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Maria E. Arcila



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    P1.01 - Advanced NSCLC (ID 158)

    • Event: WCLC 2019
    • Type: Poster Viewing in the Exhibit Hall
    • Track: Advanced NSCLC
    • Presentations: 1
    • Moderators:
    • Coordinates: 9/08/2019, 09:45 - 18:00, Exhibit Hall
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      P1.01-122 - A Clinical Utility Study of Plasma DNA Next Generation Sequencing Guided Treatment of Uncommon Drivers in Advanced Non-Small-Cell Lung Cancers (ID 2997)

      09:45 - 18:00  |  Author(s): Maria E. Arcila

      • Abstract
      • Slides

      Background

      Although EGFR and ALK testing in non-small-cell lung cancers (NSCLC) is now considered standard practice, next generation sequencing (NGS) for extended molecular testing of uncommon drivers is often difficult to perform in the community due to factors surrounding tissue adequacy, availability and turnaround time. We set out to prospectively determine the clinical utility of plasma ctDNA NGS in detecting uncommon actionable drivers and their plasma guided treatment response.

      Method

      Patients with advanced NSCLC who were driver unknown after routine EGFR and ALK testing were eligible. Patients were enrolled prospectively at Memorial Sloan Kettering Cancer Center (NY, USA) and Northern Cancer Institute (Sydney, Australia). Peripheral blood (10-20mL) was collected and sent to Resolution Bioscience (Kirkland, WA) for targeted ctDNA NGS using a bias-corrected hybrid-capture 21 gene assay in a CLIA laboratory achieving a mean unique read of at least 3000x and sensitivity above 0.1%. Clinical endpoints included detection of uncommon oncogenic drivers defined as actionable alterations in ROS1, RET, BRAF, MET, HER2, turnaround time, concordance with tissue NGS when available, and plasma guided treatment outcome.

      Result

      614 patients were prospectively accrued. Plasma NGS detected an uncommon oncogenic driver in 7% (45/614) of patients including ROS1, RET fusions, BRAF, MET exon 14 and HER2 exon 20 mutations, of whom 3% (20/614) were matched to targeted therapy producing 12 partial responses. Mean turnaround time for plasma NGS was significantly shorter than tissue NGS (10 vs 25 days, P <0.0001). 399 patients had concurrent tissue NGS results available for concordance analysis; Overall concordance, defined as the proportion of patients for whom an uncommon driver was uniformly detected or absent in both plasma and tissue NGS, was 94.7% (378/399, 95% confidence interval [CI] 92.1 – 96.7%). Among patients who tested plasma NGS positive for uncommon drivers, 87.5% (28/32, 95% CI 71.0-96.5%) were concordant on tissue NGS, and among patients tested tissue NGS positive for uncommon driver, 62.2% (28/45, 95% CI 46.5-76.2%) were concordant on plasma NGS.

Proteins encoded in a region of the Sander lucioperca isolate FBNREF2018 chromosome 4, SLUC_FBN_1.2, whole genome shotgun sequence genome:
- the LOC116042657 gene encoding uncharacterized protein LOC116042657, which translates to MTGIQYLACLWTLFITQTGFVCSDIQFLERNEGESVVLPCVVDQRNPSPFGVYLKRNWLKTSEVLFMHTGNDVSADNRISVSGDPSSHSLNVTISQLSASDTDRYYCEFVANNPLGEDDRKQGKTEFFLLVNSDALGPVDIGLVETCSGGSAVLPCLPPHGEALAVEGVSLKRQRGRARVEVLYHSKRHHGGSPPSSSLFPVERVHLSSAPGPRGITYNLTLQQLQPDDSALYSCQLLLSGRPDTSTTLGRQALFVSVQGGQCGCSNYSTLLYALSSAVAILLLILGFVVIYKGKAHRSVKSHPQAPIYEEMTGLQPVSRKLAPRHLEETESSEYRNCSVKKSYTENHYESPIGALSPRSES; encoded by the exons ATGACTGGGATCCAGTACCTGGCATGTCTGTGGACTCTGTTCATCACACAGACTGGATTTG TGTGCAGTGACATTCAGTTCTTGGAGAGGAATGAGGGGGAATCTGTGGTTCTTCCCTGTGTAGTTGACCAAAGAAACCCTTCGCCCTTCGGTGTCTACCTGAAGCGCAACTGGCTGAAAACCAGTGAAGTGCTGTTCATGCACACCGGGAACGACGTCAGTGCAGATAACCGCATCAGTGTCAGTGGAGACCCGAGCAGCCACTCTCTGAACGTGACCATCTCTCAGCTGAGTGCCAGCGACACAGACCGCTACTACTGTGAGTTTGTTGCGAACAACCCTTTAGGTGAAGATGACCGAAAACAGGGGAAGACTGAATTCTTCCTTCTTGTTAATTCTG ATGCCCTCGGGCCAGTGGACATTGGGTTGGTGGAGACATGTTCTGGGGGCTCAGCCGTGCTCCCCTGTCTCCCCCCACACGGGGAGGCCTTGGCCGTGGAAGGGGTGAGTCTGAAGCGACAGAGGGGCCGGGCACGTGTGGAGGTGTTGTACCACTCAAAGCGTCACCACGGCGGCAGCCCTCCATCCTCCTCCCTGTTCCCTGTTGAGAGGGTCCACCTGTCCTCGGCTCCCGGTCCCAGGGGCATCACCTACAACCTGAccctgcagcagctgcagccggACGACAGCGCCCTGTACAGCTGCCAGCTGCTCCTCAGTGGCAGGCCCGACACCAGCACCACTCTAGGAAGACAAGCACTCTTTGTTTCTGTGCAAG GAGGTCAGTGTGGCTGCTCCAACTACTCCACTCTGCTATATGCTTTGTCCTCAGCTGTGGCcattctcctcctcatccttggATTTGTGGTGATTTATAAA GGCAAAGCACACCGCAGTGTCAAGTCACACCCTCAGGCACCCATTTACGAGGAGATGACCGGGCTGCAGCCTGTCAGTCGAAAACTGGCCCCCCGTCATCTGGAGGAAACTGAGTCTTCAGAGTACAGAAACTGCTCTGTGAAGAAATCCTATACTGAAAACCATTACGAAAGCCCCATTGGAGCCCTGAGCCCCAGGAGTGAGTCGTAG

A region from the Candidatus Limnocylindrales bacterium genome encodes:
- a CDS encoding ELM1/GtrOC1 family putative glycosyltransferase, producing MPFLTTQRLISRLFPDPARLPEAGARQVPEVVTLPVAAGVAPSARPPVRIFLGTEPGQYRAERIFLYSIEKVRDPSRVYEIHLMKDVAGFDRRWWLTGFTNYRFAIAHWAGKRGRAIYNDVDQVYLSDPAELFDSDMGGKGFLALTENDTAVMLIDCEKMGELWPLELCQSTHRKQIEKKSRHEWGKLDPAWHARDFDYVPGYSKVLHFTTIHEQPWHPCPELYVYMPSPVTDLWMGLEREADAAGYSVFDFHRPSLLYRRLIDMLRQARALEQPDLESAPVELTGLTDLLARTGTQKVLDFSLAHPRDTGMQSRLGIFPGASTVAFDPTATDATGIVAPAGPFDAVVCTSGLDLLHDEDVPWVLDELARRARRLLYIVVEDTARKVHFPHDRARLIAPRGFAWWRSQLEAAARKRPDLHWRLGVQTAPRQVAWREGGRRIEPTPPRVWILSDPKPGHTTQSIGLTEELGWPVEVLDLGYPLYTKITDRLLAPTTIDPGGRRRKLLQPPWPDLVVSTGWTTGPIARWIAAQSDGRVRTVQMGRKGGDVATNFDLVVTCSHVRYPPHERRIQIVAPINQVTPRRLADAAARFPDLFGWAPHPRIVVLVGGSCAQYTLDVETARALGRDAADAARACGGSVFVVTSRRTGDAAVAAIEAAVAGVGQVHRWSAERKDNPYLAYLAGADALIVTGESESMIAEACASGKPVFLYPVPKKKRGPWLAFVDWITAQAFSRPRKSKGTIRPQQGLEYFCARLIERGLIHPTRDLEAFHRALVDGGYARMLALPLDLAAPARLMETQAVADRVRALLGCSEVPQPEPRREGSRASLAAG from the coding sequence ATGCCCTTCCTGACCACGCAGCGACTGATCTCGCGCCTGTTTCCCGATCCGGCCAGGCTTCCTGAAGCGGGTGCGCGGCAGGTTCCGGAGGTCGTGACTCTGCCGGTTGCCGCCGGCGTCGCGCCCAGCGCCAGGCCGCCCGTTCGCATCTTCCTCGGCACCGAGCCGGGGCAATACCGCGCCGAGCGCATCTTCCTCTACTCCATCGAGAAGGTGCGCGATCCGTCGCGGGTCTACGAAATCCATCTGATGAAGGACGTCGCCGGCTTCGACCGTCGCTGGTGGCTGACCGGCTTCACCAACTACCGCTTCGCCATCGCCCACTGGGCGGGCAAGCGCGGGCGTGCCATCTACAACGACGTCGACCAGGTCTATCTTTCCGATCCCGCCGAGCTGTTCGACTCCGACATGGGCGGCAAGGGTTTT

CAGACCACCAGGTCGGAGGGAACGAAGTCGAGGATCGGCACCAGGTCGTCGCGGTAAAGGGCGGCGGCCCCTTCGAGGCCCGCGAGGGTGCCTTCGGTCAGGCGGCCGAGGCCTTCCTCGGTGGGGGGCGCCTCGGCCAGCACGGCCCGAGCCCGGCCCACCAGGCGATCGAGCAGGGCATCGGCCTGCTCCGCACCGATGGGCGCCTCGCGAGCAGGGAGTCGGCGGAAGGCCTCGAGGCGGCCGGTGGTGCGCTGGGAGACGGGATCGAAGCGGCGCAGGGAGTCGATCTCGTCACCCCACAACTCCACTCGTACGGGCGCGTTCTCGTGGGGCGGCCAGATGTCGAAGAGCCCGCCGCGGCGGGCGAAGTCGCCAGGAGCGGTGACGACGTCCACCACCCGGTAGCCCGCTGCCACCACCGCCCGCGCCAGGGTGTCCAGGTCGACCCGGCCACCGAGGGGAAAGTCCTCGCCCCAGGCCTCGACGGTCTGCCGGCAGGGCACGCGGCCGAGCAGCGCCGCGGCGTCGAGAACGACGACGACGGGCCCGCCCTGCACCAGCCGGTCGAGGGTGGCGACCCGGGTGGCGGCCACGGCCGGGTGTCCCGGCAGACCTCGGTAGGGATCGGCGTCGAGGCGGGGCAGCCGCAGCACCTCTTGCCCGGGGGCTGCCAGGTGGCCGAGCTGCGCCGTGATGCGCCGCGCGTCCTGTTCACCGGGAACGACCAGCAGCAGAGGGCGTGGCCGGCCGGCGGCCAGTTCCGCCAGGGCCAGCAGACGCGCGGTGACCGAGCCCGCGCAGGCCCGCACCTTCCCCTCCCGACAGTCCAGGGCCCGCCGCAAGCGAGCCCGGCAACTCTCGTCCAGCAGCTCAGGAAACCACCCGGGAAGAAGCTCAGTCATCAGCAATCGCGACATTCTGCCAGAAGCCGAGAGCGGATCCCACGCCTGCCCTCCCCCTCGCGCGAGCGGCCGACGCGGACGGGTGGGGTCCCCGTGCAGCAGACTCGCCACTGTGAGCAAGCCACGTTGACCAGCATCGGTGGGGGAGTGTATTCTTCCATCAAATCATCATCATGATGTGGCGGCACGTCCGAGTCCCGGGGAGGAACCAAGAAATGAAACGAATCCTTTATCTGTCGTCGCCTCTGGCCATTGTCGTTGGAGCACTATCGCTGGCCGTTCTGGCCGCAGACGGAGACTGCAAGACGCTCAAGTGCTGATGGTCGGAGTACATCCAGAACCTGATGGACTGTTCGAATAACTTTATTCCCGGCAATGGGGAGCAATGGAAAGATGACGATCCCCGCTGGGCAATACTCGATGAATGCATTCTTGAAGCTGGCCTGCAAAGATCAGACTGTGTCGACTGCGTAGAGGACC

Conclusion

      Plasma NGS uncovered uncommon oncogenic drivers with faster turnaround time than tissue NGS, directly matched patients to targeted therapy and produced clinical responses independent of tissue results. A positive finding of an oncogenic driver in plasma is highly specific and can immediately guide treatment, but a negative finding may still require tissue biopsy. Our findings provide prospective evidence to support a “blood first” approach in molecular diagnostics for the care of patients with NSCLC.

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    P1.14 - Targeted Therapy (ID 182)

    • Event: WCLC 2019
    • Type: Poster Viewing in the Exhibit Hall
    • Track: Targeted Therapy
    • Presentations: 2
    • Now Available
    • Moderators:
    • Coordinates: 9/08/2019, 09:45 - 18:00, Exhibit Hall
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      P1.14-06 - Tissue-Based Molecular and Histologic Landscape of Acquired Resistance to Osimertinib in Patients with EGFR-Mutant Lung Cancers (ID 1392)

      09:45 - 18:00  |  Author(s): Maria E. Arcila

      • Abstract
      • Slides

      Background

      Even though osimertinib (osi) is now the initial treatment for patients with EGFR-mutant lung cancers, our knowledge about mechanisms of resistance (MOR) is largely derived from patients who received osi after acquiring EGFR T790M on treatment with another EGFR inhibitor. Other studies of osi resistance have mainly reported genotyping of plasma which suboptimally detects lineage plasticity, copy number changes, and chromosomal rearrangements.

      Method

      To identify MOR to osi and characterize clinical, molecular and histologic factors associated with duration of response, we identified patients with EGFR-mutant lung cancers who had targeted next-generation sequencing (MSK-IMPACT) performed on tumor tissue obtained before treatment and after developing resistance to osi received as either first-line or later line EGFR-TKI.